The Sportage’s rapid evolution
since it first set foot on our shores two decades ago shows just how much the Kia brand has changed. What started life as a cheaply made, body-on-frame adventure machine that would often get mistaken for a Russian-built Lada Niva, the Sportage has transformed into a refined, peppy, and quirky looking urban runabout.
Perhaps, more importantly, is how much the product’s overall build quality has grown in such a short time, giving more established brands a solid run for their money.
Yes, the Sportage is yet another compact crossover, but it goes about doing its thing in its own unique way. For starters, it looks sort of cool, as long as you’re ok with your car looking like Yoshi’s egg (Google Super Mario World for reference).
The current-generation Sportage does not try to beat its rivals with cargo space statistics and fancy fuel economy claims, but rather comes out of left field as something fresh and a little funky. And for 2020, that formula has been massaged to near perfection.
A very discrete facelift
Now in its fourth generation and with us relatively unchanged since the 2016 model year, the Kia Sportage underwent a mid-cycle update for 2020. Exterior changes are subtle, but substantial enough to make a difference, giving the Sportage a fresher and more assertive look than before. There are new standard and optional features, new wheel designs and a slightly upgraded interior by way of new materials and styling updates. There is also more driver assist systems across the board.
Powertrains, which have always been a Sportage strongpoint, remain unchanged. Base models make do with a tried and proven naturally-aspirated 2.4-liter four (as tested) good for a class-competitive 181 horsepower and 175 lb-ft of torque. It powers either the front or all four wheels via a six-speed automatic transmission.
Performance junkies will be happy to know that the surprisingly quick off the line turbocharged Sportage is still available, boasting a force-fed 2.0-liter four which pumps out a healthy 237 horsepower and 260 lb-ft of torque. In this configuration, a Sportage will sprint to 100 km/h from a standstill in just under 6.5 seconds, fast enough to embarrass some hot hatchbacks.
Our tester was a Sportage EX with all-wheel-drive, Kia’s mass-selling model that sits right smack in the middle of nine of available variants. Final price for the cute and frankly very well-equipped crossover you see here is $33,605.
Simple, fun, but cramped!
The immediate standout feature when driving the Sportage, or any recent Kia product for that matter, is the straight-forwardness and impeccable build quality of its interior. Volume knobs have a solid, springy feel to them, gauges are big, clear and easy to read, and the infotainment system’s large icons and well-thought out menus allow it to remain up there as one of the industry’s best.
The Sportage simply gets the job done. Shift its six-speed automatic transmission into gear via a conventional gear lever, smash the throttle, and this little rascal gets up and goes in an urgent and energetic, yet efficient matter.
Of course, if it were up to us, we’d opt for the optional turbocharged engine, but that powerplant is unfortunately only compatible with the top-tier SX model, which stickers for a staggering $41,905. We wish Kia would offer this engine as a standalone option across the model range.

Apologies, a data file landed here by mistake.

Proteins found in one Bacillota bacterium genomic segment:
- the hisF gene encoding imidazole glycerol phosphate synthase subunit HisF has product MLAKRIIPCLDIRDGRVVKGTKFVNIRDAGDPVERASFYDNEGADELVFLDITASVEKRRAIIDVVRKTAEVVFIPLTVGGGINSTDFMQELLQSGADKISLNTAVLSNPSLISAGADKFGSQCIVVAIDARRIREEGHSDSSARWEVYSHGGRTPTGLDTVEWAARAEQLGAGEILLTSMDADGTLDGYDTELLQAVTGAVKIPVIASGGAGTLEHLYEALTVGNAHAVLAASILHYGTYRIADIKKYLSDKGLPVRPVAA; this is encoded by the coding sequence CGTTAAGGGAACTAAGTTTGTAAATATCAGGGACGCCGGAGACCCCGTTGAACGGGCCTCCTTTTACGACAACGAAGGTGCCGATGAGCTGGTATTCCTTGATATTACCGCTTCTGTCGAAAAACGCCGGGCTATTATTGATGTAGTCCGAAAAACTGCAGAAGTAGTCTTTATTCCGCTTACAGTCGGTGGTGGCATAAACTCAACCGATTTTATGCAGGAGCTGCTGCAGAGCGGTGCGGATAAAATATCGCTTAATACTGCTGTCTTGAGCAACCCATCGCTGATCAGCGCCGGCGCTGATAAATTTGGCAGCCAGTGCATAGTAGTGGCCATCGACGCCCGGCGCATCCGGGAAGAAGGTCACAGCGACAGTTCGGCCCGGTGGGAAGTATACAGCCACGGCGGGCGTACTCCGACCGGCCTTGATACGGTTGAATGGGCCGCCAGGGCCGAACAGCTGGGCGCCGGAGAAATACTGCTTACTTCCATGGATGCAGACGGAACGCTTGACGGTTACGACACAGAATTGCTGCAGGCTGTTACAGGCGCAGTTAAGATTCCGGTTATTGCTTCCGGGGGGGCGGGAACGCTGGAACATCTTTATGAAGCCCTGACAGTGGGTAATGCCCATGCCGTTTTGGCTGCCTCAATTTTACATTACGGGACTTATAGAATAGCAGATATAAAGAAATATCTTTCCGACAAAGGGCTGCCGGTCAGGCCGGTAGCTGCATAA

That being said, the base powerplant isn’t an entirely disappointing affair. If anything, it provides the right amount of power and torque for the Sportage’s intended purpose. Acceleration is modest at best, and the engine note is a little thrashy, but the six-speed transmission does a fantastic job of maximizing the power on tap. We particularly appreciate the fact that it only has six gears, allowing it to kick down faster when requesting more power.
On the downside, however, the Sportage’s engine/transmission combination doesn’t help its frugality at the pump. While we had a blast thrashing it off highway offramps, we also had a hard time keeping our Sportage under the magical 10L/100 mark during casual driving. Many of the Sportage’s rivals get away with considerably better numbers.
Of course, you can’t have it all, and what the Sportage loses in efficiency it makes up for through a down-to-Earth approach of making its driver feel good behind the wheel. The chassis is super solid, road noise is surprisingly low during highway cruising and handling is, dare we say it, spirited and fun, allowing you to carry speed effortlessly without too much drama.
Where the Sportage might disappoint is in its amount of available cargo space; the main argument for choosing the crossover over the midsize sedan. Total cargo space with the rear seat folded flat is 1,701 liters which, while still ample for most hauling needs, remains low compared to class-leading rivals like the Honda CR-V
(2,146 liters), Toyota RAV-4
(1,976 liters) and Nissan Rogue
(1,951 liters), just to name a few.
Sure, that minor drawback could motivate some buyers to flock to a Japanese showroom instead of signing Korean, but in our book, the Sportage is by far a better value proposition than anything in this class. You don’t need to climb up the trim ladder too far in order to find yourself behind the wheel of a fully loaded model, complete with leather seating surfaces, 18-inch wheels, power sunroof, upgraded sound system and a slew of semi-autonomous safety technology.
From where we’re sitting, we can excuse the Sportage’s cargo disappointments due to its endearing character and simplicity of execution. In our book, a vehicle is mostly about how it makes you feel behind the wheel, something Kia engineers have understood before many.